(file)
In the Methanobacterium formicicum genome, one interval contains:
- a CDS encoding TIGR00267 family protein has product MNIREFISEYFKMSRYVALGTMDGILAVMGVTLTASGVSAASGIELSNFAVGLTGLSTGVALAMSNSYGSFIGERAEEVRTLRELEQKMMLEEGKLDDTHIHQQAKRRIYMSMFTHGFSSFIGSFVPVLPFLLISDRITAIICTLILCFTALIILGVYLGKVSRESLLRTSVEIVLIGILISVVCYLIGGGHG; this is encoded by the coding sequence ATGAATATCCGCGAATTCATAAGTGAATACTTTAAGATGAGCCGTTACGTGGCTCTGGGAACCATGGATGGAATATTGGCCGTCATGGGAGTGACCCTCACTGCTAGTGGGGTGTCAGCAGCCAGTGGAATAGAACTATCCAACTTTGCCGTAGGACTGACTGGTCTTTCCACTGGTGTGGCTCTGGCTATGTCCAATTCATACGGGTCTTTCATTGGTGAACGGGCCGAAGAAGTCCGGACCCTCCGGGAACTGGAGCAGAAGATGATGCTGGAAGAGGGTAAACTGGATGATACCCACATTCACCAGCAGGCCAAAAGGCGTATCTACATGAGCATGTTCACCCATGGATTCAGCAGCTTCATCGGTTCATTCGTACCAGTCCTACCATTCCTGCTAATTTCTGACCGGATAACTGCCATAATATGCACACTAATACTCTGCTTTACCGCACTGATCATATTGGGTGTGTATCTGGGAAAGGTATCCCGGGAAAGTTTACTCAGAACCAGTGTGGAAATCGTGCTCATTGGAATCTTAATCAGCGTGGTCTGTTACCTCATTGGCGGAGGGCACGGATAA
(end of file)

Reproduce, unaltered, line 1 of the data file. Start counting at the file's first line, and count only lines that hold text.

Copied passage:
In the Methanobacterium formicicum genome, one interval contains: